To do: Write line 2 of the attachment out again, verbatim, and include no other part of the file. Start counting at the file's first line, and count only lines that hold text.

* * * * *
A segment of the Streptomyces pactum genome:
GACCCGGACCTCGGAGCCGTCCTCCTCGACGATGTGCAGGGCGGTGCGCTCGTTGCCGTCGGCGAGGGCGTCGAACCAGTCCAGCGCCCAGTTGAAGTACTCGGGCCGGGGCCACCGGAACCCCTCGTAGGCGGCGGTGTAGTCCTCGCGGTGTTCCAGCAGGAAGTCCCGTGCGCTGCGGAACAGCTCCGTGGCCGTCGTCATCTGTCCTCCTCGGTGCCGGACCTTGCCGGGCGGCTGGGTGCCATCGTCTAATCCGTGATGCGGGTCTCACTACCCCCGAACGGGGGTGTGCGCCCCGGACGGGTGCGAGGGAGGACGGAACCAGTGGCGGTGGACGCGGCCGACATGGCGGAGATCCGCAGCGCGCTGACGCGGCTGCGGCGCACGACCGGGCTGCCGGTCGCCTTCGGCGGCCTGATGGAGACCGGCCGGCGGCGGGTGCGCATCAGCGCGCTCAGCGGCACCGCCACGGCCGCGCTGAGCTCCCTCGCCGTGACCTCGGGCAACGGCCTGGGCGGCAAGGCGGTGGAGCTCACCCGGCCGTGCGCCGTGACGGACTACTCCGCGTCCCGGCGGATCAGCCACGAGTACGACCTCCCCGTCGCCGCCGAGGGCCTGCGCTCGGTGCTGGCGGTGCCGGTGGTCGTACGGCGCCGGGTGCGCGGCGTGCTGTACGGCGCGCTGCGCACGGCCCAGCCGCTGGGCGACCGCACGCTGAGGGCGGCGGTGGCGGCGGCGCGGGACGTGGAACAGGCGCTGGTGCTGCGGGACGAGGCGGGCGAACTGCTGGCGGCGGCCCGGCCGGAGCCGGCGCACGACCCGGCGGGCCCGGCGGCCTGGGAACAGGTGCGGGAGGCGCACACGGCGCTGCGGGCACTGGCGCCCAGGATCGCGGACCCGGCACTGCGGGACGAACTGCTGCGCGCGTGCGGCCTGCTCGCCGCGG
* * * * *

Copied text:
GACCCGGACCTCGGAGCCGTCCTCCTCGACGATGTGCAGGGCGGTGCGCTCGTTGCCGTCGGCGAGGGCGTCGAACCAGTCCAGCGCCCAGTTGAAGTACTCGGGCCGGGGCCACCGGAACCCCTCGTAGGCGGCGGTGTAGTCCTCGCGGTGTTCCAGCAGGAAGTCCCGTGCGCTGCGGAACAGCTCCGTGGCCGTCGTCATCTGTCCTCCTCGGTGCCGGACCTTGCCGGGCGGCTGGGTGCCATCGTCTAATCCGTGATGCGGGTCTCACTACCCCCGAACGGGGGTGTGCGCCCCGGACGGGTGCGAGGGAGGACGGAACCAGTGGCGGTGGACGCGGCCGACATGGCGGAGATCCGCAGCGCGCTGACGCGGCTGCGGCGCACGACCGGGCTGCCGGTCGCCTTCGGCGGCCTGATGGAGACCGGCCGGCGGCGGGTGCGCATCAGCGCGCTCAGCGGCACCGCCACGGCCGCGCTGAGCTCCCTCGCCGTGACCTCGGGCAACGGCCTGGGCGGCAAGGCGGTGGAGCTCACCCGGCCGTGCGCCGTGACGGACTACTCCGCGTCCCGGCGGATCAGCCACGAGTACGACCTCCCCGTCGCCGCCGAGGGCCTGCGCTCGGTGCTGGCGGTGCCGGTGGTCGTACGGCGCCGGGTGCGCGGCGTGCTGTACGGCGCGCTGCGCACGGCCCAGCCGCTGGGCGACCGCACGCTGAGGGCGGCGGTGGCGGCGGCGCGGGACGTGGAACAGGCGCTGGTGCTGCGGGACGAGGCGGGCGAACTGCTGGCGGCGGCCCGGCCGGAGCCGGCGCACGACCCGGCGGGCCCGGCGGCCTGGGAACAGGTGCGGGAGGCGCACACGGCGCTGCGGGCACTGGCGCCCAGGATCGCGGACCCGGCACTGCGGGACGAACTGCTGCGCGCGTGCGGCCTGCTCGCCGCGG